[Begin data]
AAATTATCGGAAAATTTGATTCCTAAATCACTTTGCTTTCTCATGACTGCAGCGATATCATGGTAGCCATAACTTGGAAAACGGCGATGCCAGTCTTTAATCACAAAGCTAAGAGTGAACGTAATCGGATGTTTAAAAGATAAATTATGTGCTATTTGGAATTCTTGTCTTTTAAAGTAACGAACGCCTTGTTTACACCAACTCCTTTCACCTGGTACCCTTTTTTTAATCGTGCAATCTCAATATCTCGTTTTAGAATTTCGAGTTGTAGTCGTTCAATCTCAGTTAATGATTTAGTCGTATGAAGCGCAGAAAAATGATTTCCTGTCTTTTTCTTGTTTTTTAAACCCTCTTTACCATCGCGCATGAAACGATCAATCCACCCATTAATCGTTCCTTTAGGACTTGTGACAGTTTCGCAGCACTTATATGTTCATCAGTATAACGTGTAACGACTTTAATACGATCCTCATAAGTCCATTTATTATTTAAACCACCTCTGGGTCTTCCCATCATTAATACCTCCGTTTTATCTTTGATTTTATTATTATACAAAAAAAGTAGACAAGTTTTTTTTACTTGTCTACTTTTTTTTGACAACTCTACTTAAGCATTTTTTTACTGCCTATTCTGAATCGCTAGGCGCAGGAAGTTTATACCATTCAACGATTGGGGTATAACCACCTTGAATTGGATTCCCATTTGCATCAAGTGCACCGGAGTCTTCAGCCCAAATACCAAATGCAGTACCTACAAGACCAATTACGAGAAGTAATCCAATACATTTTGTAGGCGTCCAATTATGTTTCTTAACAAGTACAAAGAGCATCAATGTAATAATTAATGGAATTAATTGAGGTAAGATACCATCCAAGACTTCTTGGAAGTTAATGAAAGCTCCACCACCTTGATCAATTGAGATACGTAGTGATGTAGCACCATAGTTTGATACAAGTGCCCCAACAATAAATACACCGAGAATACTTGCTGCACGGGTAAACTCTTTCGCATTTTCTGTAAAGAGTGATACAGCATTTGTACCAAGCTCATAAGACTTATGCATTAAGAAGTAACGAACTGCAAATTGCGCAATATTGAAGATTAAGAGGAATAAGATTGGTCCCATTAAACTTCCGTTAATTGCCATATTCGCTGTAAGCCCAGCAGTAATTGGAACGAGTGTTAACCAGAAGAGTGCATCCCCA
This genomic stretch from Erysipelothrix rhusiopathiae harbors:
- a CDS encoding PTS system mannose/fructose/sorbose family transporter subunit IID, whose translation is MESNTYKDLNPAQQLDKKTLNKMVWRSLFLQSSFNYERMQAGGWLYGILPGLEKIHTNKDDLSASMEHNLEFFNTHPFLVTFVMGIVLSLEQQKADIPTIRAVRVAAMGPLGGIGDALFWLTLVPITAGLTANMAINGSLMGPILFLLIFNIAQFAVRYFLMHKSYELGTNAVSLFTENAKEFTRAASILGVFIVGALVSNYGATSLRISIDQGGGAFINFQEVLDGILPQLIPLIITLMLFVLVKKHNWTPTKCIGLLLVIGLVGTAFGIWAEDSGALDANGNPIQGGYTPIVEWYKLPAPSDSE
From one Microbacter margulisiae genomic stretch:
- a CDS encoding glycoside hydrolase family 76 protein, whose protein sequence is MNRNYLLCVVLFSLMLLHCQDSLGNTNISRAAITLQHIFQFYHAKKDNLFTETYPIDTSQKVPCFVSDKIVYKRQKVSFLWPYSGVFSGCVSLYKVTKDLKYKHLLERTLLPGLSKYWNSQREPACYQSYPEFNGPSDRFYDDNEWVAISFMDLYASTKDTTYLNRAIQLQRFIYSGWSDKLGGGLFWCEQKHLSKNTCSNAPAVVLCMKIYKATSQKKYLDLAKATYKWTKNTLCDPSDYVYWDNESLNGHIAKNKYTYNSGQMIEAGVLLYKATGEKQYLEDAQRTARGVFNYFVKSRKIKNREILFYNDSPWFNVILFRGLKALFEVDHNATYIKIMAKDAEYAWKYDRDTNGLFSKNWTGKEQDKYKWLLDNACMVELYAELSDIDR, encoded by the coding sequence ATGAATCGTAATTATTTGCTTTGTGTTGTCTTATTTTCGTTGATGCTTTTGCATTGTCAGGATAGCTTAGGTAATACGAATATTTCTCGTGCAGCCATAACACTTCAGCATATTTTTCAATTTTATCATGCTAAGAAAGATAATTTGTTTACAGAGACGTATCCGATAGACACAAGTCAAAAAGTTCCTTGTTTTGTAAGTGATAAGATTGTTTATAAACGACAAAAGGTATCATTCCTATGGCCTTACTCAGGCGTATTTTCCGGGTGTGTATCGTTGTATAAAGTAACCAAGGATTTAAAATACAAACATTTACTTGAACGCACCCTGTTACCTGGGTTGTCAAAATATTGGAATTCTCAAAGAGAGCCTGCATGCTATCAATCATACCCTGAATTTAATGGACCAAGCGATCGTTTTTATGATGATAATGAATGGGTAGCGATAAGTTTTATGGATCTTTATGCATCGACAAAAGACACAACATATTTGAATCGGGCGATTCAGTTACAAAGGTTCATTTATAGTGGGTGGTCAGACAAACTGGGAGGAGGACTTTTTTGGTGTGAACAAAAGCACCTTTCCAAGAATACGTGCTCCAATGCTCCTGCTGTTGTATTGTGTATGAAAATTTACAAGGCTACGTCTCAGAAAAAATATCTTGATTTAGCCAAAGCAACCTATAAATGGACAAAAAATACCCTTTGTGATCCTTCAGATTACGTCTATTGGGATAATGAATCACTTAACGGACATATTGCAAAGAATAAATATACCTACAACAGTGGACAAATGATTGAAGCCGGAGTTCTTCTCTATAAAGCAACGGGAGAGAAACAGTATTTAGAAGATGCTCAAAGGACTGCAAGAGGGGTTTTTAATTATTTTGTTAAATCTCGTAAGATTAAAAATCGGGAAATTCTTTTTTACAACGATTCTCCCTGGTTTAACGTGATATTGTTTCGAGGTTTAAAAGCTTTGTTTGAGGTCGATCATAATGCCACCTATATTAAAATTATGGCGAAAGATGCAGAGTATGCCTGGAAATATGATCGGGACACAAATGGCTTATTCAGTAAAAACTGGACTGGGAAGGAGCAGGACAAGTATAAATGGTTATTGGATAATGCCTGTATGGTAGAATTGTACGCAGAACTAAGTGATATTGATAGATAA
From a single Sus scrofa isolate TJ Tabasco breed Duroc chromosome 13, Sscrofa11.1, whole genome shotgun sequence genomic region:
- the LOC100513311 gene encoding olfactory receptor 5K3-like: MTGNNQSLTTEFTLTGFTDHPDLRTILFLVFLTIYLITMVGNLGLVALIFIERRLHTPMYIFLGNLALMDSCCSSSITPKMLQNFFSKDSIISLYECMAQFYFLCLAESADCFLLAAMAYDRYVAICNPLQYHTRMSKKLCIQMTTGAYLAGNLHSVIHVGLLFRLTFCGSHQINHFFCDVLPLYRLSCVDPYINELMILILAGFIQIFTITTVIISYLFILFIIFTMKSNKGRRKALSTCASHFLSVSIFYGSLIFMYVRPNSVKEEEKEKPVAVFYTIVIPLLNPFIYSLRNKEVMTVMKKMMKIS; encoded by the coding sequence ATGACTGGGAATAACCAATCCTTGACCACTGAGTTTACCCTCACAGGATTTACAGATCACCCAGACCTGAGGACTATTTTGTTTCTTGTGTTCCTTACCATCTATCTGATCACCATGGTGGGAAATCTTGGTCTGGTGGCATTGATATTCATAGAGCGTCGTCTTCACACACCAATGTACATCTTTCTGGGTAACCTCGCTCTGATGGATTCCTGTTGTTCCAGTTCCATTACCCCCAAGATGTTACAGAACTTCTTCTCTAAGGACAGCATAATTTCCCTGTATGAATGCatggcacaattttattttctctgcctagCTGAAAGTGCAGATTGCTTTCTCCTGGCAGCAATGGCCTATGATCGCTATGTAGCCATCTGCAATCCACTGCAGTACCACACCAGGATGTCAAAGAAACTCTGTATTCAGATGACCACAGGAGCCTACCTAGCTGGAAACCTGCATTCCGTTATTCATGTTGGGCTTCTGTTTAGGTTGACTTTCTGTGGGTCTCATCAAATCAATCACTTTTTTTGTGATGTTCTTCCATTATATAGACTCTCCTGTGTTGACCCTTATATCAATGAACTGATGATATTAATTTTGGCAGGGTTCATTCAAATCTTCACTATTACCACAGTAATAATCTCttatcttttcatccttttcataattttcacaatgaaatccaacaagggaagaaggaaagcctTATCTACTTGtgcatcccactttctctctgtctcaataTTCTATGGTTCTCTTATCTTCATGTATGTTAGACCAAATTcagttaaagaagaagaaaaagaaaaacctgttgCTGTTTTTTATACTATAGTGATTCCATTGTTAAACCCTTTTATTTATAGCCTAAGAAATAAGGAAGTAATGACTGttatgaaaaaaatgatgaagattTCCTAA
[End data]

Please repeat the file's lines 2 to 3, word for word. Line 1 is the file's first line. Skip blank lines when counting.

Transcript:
This genomic stretch from Erysipelothrix rhusiopathiae harbors:
- a CDS encoding PTS system mannose/fructose/sorbose family transporter subunit IID, whose translation is MESNTYKDLNPAQQLDKKTLNKMVWRSLFLQSSFNYERMQAGGWLYGILPGLEKIHTNKDDLSASMEHNLEFFNTHPFLVTFVMGIVLSLEQQKADIPTIRAVRVAAMGPLGGIGDALFWLTLVPITAGLTANMAINGSLMGPILFLLIFNIAQFAVRYFLMHKSYELGTNAVSLFTENAKEFTRAASILGVFIVGALVSNYGATSLRISIDQGGGAFINFQEVLDGILPQLIPLIITLMLFVLVKKHNWTPTKCIGLLLVIGLVGTAFGIWAEDSGALDANGNPIQGGYTPIVEWYKLPAPSDSE